Wembley boosted profits from its Arena after a poor 1997 by extending the number of "event days" from 58 to 75 from January to July. No less than 21 of these featured Flatley's high-kicking Irish dance musical.
Lord of the Dance helped boost profits at the Arena and the Stadium by 17.6 per cent to pounds 7.9m, while profits in some other parts of the business stood still. The impact of hospitality packages on World Cup ticket sales saw earnings at Keith Prowse, its ticket agency division, fall from pounds 0.8m to pounds 0.3m.
Wembley is in the midst of a giant restructuring package which includes the sale of Wembley Stadium to the English National Stadium Trust, a body set up especially to redevelop the Stadium.
Wembley is concentrating more on its greyhound tracks and gaming business. A video-based lottery gaming machine has proved popular at its track venues in Rhode Island, in the United States, where profits rose 10.7 per cent.
Claes Hultman, chairman of Wembley, said: "The pro-posed sale of Wembley provides a tremendous opportunity to develop and refocus the Wembley group. The conclusion of the sale will finally allow us to exploit fully the remaining untapped potential within the business."
Wembley has gone ahead with big changes in management after a difficult year in 1997. Alan Coppin, group chief executive, will leave the group by the end of September, to be replaced by Nigel Potter, group finance director and the deputy chief executive since May.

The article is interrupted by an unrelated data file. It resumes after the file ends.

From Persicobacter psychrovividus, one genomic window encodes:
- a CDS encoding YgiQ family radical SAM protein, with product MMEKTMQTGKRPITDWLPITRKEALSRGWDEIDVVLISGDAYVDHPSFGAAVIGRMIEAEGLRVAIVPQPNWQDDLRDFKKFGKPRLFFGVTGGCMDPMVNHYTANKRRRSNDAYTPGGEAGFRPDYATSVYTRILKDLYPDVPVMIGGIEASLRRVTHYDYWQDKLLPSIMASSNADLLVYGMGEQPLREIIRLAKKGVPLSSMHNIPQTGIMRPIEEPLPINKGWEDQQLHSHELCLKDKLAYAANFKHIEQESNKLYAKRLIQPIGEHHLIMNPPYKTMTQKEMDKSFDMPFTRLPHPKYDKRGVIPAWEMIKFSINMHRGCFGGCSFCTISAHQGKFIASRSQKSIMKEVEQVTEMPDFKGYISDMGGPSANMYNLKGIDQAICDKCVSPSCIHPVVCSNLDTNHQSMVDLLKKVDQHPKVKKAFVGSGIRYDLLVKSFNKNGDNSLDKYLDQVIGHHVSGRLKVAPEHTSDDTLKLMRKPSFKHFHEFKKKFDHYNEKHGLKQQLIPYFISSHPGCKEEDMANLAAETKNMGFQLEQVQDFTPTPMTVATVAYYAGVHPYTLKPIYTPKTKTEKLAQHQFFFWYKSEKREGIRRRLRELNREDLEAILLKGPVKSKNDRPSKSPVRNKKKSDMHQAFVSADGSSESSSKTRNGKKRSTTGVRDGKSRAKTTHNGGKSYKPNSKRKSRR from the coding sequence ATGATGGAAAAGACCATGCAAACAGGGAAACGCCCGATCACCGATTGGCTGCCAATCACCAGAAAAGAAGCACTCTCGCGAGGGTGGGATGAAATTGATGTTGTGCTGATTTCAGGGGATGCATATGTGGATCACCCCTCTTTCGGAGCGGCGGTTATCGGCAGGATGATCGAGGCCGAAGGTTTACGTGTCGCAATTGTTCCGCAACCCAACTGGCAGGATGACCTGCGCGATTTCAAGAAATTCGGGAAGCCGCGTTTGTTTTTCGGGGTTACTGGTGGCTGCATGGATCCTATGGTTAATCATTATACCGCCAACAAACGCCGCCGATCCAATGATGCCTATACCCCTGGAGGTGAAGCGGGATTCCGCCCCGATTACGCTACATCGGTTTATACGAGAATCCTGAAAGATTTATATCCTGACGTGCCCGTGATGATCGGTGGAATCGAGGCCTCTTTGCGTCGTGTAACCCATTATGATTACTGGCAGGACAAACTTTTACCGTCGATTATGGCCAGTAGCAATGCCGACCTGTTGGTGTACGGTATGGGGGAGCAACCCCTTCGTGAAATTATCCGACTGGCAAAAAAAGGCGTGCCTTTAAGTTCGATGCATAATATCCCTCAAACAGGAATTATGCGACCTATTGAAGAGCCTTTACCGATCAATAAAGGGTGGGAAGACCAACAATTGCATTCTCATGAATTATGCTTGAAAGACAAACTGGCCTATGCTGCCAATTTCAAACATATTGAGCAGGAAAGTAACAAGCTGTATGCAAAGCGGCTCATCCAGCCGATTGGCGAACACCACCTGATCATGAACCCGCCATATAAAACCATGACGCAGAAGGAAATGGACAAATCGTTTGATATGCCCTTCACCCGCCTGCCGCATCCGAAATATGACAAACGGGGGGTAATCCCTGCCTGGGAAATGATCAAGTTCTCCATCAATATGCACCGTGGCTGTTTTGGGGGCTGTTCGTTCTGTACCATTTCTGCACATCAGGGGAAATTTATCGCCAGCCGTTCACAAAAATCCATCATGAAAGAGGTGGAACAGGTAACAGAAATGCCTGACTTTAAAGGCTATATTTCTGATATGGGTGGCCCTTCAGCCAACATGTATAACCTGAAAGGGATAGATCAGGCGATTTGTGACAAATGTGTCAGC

Wembley slipped into loss in 1997, largely because of the impact of a pounds 15.5m award made against a United States subsidiary. The group is still locked in negotiations to try to reduce the loss.
Despite the rise in profits against last year, earnings per share in the first half actually decreased by 10 per cent. Tax payments, heavily offset in 1997 by bringing forward earlier losses in the US, rose sharply. The shares rose 6.5p to 325p.
The group said the World Cup had hit the UK hospitality industry hard. Together with the recession in Asia, it severely reduced the sale of hospitality packages at Lord's, St Andrews and Wimbledon, where Keith Prowse does a large part of its business. Corporations were able to travel to France easily rather than taking their guests to annual events in the UK.